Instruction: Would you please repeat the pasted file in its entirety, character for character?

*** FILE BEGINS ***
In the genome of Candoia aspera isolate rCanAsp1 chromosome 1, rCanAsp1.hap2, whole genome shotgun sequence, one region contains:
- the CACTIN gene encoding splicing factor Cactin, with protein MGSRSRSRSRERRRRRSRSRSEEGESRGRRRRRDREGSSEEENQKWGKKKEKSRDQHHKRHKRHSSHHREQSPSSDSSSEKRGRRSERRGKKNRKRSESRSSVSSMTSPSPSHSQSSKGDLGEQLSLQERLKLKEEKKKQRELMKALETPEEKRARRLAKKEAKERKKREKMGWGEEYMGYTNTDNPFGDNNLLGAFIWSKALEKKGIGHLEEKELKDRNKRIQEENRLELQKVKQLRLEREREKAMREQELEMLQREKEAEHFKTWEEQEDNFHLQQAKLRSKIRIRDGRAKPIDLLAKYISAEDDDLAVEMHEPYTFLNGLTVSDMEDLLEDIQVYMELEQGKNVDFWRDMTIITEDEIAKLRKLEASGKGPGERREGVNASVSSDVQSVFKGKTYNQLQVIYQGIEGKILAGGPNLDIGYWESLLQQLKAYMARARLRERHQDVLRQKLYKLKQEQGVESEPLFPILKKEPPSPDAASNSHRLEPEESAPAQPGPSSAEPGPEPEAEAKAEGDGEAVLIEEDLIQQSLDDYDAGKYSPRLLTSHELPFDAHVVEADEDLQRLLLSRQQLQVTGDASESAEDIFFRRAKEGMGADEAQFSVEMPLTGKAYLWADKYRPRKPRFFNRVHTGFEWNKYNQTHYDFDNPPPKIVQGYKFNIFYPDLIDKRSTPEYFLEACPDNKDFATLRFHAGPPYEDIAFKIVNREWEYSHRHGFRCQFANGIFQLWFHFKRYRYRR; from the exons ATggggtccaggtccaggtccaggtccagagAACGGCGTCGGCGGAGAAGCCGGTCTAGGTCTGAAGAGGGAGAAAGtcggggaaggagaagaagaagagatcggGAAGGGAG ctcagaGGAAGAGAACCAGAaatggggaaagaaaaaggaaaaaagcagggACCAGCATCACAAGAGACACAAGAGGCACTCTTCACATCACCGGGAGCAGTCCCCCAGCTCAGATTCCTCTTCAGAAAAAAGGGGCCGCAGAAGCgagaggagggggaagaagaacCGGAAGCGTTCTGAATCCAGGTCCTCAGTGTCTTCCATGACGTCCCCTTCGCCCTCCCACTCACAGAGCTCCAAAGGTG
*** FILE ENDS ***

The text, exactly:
In the genome of Candoia aspera isolate rCanAsp1 chromosome 1, rCanAsp1.hap2, whole genome shotgun sequence, one region contains:
- the CACTIN gene encoding splicing factor Cactin, with protein MGSRSRSRSRERRRRRSRSRSEEGESRGRRRRRDREGSSEEENQKWGKKKEKSRDQHHKRHKRHSSHHREQSPSSDSSSEKRGRRSERRGKKNRKRSESRSSVSSMTSPSPSHSQSSKGDLGEQLSLQERLKLKEEKKKQRELMKALETPEEKRARRLAKKEAKERKKREKMGWGEEYMGYTNTDNPFGDNNLLGAFIWSKALEKKGIGHLEEKELKDRNKRIQEENRLELQKVKQLRLEREREKAMREQELEMLQREKEAEHFKTWEEQEDNFHLQQAKLRSKIRIRDGRAKPIDLLAKYISAEDDDLAVEMHEPYTFLNGLTVSDMEDLLEDIQVYMELEQGKNVDFWRDMTIITEDEIAKLRKLEASGKGPGERREGVNASVSSDVQSVFKGKTYNQLQVIYQGIEGKILAGGPNLDIGYWESLLQQLKAYMARARLRERHQDVLRQKLYKLKQEQGVESEPLFPILKKEPPSPDAASNSHRLEPEESAPAQPGPSSAEPGPEPEAEAKAEGDGEAVLIEEDLIQQSLDDYDAGKYSPRLLTSHELPFDAHVVEADEDLQRLLLSRQQLQVTGDASESAEDIFFRRAKEGMGADEAQFSVEMPLTGKAYLWADKYRPRKPRFFNRVHTGFEWNKYNQTHYDFDNPPPKIVQGYKFNIFYPDLIDKRSTPEYFLEACPDNKDFATLRFHAGPPYEDIAFKIVNREWEYSHRHGFRCQFANGIFQLWFHFKRYRYRR; from the exons ATggggtccaggtccaggtccaggtccagagAACGGCGTCGGCGGAGAAGCCGGTCTAGGTCTGAAGAGGGAGAAAGtcggggaaggagaagaagaagagatcggGAAGGGAG ctcagaGGAAGAGAACCAGAaatggggaaagaaaaaggaaaaaagcagggACCAGCATCACAAGAGACACAAGAGGCACTCTTCACATCACCGGGAGCAGTCCCCCAGCTCAGATTCCTCTTCAGAAAAAAGGGGCCGCAGAAGCgagaggagggggaagaagaacCGGAAGCGTTCTGAATCCAGGTCCTCAGTGTCTTCCATGACGTCCCCTTCGCCCTCCCACTCACAGAGCTCCAAAGGTG